All eyes in the Czech Republic are pointed these days on the Czech National Bank, which, as numerous experts agree, should any day now announce the end of the currency intervention that it launched in November 2013. What will this move mean for the Czech currency and for the local companies making their profits in dollars and euro? What’s the most realistic scenario following the end of the intervention and what are the best measures to hedge a company against the nefarious impact of possible abrupt currency value variations?
As a financial managed who lived through the golden, yet turbulent years 2005-2008, when the Czech crown went from 29.7 CZK / EUR and 23.9 CZK / USD on average in 2005 to values as strong as 24.9 CZK / EUR and 17.03 CZK / USD on average in 2008, culminating with records as high as 23.5 CZK / EUR in July 2008, I am contemplating the next CNB moves with intense curiosity. On the one hand, the Czech economy is extremely open and heavily reliant on exports – according to statistics, almost 80% of the Czech GDP is made of exports. On the other hand, the Czech Republic repeatedly reinforced its attachment to the local currency and its reluctance to initiate the euro adoption processes. This leaves local exporters in a sort of a limbo made of mixed expectations, speculative tendencies and heavy dependence on the CNB market stabilization measures. What can exporters then genuinely do in order to mitigate the potential risks arising with the end of the CNB intervention?
1. Plan your finances well
Currently there are numerous financial tools on the market allowing companies to plan and to mitigate risks. Such tools rank from natural hedging strategies to special instruments offered by banks like forward deal, coverage of local costs for a limited period of time – one or two years at best. As an exporter, you need to be ready for more turbulence ahead. You need to understand the value, specifics and costs of currency hedging mechanisms. You need to have your top management, investors and other stakeholders on board, so they can approve such financial strategies well before the moment a potential abrupt currency strengthening might hit the market. You simply need to be ready to live in a more financially uncertain world – and look for tools to reduce that uncertainty as much as possible for your own company.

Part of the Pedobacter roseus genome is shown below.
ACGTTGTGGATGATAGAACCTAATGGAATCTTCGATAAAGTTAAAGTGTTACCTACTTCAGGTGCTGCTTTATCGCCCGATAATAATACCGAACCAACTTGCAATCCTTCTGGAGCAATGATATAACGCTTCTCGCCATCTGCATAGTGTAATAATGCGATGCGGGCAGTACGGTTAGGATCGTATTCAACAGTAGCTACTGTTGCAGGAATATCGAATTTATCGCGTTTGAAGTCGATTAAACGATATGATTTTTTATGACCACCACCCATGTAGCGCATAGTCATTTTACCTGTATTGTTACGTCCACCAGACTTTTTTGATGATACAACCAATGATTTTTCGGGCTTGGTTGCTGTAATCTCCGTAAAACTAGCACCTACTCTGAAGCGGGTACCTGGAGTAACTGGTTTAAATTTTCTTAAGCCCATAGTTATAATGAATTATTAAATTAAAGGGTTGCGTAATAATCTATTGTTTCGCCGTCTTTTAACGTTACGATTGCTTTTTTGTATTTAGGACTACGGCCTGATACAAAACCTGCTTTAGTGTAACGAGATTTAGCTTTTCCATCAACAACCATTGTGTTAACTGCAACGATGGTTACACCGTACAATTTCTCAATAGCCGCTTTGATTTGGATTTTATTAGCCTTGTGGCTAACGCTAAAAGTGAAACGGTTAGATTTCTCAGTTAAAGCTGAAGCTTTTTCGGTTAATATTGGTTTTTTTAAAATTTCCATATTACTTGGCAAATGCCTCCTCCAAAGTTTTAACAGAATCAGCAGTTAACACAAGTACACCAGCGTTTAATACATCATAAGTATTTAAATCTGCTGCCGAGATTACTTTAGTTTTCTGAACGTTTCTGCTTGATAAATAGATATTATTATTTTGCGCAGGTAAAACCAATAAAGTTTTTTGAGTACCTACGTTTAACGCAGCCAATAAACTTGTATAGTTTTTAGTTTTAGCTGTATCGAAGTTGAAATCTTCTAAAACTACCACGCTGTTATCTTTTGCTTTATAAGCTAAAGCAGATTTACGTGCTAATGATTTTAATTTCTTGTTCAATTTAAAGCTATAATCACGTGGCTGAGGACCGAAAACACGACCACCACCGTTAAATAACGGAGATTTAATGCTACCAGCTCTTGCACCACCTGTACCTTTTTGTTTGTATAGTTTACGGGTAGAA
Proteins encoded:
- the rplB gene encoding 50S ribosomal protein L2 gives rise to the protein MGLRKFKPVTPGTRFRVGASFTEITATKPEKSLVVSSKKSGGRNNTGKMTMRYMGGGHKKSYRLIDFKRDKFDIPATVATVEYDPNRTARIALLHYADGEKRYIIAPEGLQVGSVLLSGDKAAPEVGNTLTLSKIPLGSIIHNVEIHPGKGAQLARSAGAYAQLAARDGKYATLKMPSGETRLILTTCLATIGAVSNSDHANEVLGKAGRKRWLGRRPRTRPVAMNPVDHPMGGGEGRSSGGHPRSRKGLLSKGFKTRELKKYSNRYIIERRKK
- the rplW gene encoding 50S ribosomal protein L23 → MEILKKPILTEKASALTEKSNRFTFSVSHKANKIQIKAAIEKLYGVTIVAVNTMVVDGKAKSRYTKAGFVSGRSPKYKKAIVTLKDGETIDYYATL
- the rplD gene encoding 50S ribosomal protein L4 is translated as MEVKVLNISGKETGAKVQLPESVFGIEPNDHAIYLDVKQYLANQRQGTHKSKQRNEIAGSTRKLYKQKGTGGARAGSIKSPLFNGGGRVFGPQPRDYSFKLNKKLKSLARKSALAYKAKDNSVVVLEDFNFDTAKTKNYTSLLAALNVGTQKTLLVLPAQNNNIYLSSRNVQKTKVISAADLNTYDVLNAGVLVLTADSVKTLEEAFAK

2. Review your pricing policies
Customers should never be the victims of external factors operating and influencing your market. In Foxconn Global Services Division (FGSD), we deal with large global customers in technology aftersales services. Their needs are clear and their trust in us must be cultivated by long-term transparency and reliability. However, a company needs to take the external environment uncertainties into account when reviewing its mid and long-term pricing policies. If you’re setting up your strategy for 2020 and beyond, make sure you take the risks and uncertainties of currency developments into account when setting up your pricing and margin strategies.
3. Innovate, innovate, innovate
Last but not least, companies need to cast a fresh eye on their processes and accept that the time of accelerated growth driven by cheap access to resources in the Czech Republic is over. To be competitive companies need to learn how to simplify and slim down their processes, and how to bring innovation into place, creating thus more added-value for customers while retaining competitive prices. Without innovation and a will to invest long-term there is no possibility of success. Clients will turn soon to other companies who are able to prove that they are competitive and predictable long-term. In an already boiling cocktail of rising labor costs, technology fast developments and need for speed, the CNB next step and the future development of the Czech currency exchange rate will only add one more impulse to push companies into the next stage of their existence. Hopefully, and with the right financial planning, this next stage will be long, sustainable and beneficial for all company stakeholders.